Prime Minister Binyamin Netanyahu met with leaders of Israel's English-speaking community Wednesday, emphasizing his commitment to focusing on issues of specific interest to the Anglo community.
The meeting, which was hosted at the Prime Minister’s residence, included a diverse demographic of younger and older immigrants from English-speaking countries; it is part of a wider campaign from the Likud party to reach out to the Anglo community in Israel.
Netanyahu opened his remarks by stressing the need for continued public pressure on keeping the Iranian issue on the forefront of international concern, and explicitly promised his audience that he would do everything in his control to prevent the Iranian regime from producing a nuclear weapon arsenal.
Describing his unwavering commitment to the Iranian issue as an “obligation”, the Prime Minister directly responded to critics by saying, “I don’t think the survival of Israel is a partisan issue.”
Ahead of the elections, the Prime Minister, accompanied by his wife Sara, appealed to an audience familiar with Western-style political systems to recognize that only a decisive victory for the Likud in the March election, in his words, would produce a stable government. He suggested that any other scenario would make it difficult to form a lasting government capable of enacting much-needed economic reforms.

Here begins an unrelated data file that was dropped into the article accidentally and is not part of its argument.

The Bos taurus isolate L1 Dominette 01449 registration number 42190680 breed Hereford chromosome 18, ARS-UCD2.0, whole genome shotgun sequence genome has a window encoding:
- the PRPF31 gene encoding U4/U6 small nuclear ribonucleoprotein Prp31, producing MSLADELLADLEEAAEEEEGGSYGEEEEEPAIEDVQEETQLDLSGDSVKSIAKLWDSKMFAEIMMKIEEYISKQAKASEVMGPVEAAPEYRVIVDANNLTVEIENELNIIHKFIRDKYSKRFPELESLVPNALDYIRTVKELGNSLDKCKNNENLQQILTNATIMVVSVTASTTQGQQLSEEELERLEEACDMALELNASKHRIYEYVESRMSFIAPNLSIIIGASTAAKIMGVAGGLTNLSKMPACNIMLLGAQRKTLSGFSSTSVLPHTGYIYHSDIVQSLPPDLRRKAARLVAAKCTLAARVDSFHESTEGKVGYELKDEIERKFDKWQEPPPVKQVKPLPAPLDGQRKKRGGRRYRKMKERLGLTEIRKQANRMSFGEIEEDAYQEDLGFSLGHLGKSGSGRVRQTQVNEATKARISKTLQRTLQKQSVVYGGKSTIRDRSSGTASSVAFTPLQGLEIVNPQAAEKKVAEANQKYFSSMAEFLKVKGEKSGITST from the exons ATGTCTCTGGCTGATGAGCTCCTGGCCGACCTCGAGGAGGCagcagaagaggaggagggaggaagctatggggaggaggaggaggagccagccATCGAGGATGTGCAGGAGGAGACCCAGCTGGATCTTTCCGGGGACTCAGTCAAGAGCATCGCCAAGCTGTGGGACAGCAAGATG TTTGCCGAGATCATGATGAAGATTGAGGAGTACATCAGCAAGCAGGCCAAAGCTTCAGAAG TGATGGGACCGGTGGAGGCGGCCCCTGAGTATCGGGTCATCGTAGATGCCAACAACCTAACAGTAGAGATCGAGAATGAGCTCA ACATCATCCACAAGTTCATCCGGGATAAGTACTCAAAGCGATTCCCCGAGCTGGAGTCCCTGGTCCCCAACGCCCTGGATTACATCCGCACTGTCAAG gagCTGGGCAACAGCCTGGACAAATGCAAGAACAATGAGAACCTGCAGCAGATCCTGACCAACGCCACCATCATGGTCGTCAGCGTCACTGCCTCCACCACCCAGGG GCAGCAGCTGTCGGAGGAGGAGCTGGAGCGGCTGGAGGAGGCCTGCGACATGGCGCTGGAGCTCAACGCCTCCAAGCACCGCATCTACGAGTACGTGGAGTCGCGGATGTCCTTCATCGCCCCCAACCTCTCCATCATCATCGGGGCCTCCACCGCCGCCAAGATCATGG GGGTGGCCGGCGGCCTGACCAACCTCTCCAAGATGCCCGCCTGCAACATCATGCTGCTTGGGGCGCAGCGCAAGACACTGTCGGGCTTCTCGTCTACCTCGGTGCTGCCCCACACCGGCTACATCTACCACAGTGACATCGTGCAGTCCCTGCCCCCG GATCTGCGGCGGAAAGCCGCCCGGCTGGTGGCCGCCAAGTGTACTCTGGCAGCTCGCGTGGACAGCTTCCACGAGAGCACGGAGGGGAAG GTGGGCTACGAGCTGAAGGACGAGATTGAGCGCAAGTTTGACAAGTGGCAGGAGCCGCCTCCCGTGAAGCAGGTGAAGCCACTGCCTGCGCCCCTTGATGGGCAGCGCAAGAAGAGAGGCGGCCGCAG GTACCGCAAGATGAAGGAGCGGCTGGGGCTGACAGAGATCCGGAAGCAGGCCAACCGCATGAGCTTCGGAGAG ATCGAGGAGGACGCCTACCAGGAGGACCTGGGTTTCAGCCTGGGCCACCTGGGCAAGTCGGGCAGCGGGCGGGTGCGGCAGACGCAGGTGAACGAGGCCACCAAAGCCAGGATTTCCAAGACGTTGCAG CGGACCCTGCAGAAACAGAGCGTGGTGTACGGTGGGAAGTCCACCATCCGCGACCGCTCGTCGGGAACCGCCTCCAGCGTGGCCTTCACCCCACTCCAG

In response to audience questions that asked for his views on social and economic issues, the Prime Minister welcomed the opportunity to present his record of accomplishments.
Directly addressing his political opponents, Netanyahu said that while they are apt at presenting proposals and concepts, “the Likud knows how to solve problems and get things done.”
In regards to the housing crisis, he said that he has prioritized investment in advancing residential development and transportation infrastructure in the periphery, which he said would be the primary way to address the rising prices.
With the room filled with immigrants from the West, Netanyahu said that he viewed encouraging aliyah as an imperative for his government. In reference to an audience question about growing anti-Semitism, he said Israel would welcome every Jew who wants to come home.
“How many places in the world can Jews proudly go out on the streets and say ‘I am a Jew?’" he noted. "Here they can.”
“This event proves the commitment of the Prime Minister to a involving all sectors of the Israeli population in this campaign," Jeremy Wimpfheimer, co-Manager of the Likud’s English Language campaign, said. "The reality is that as Western immigrants to Israel, we have specific interests in how we choose how to vote and the Prime Minister invested the time to again reiterate why the Likud is the natural choice for all those who believe in strengthening our country through the coming elections.”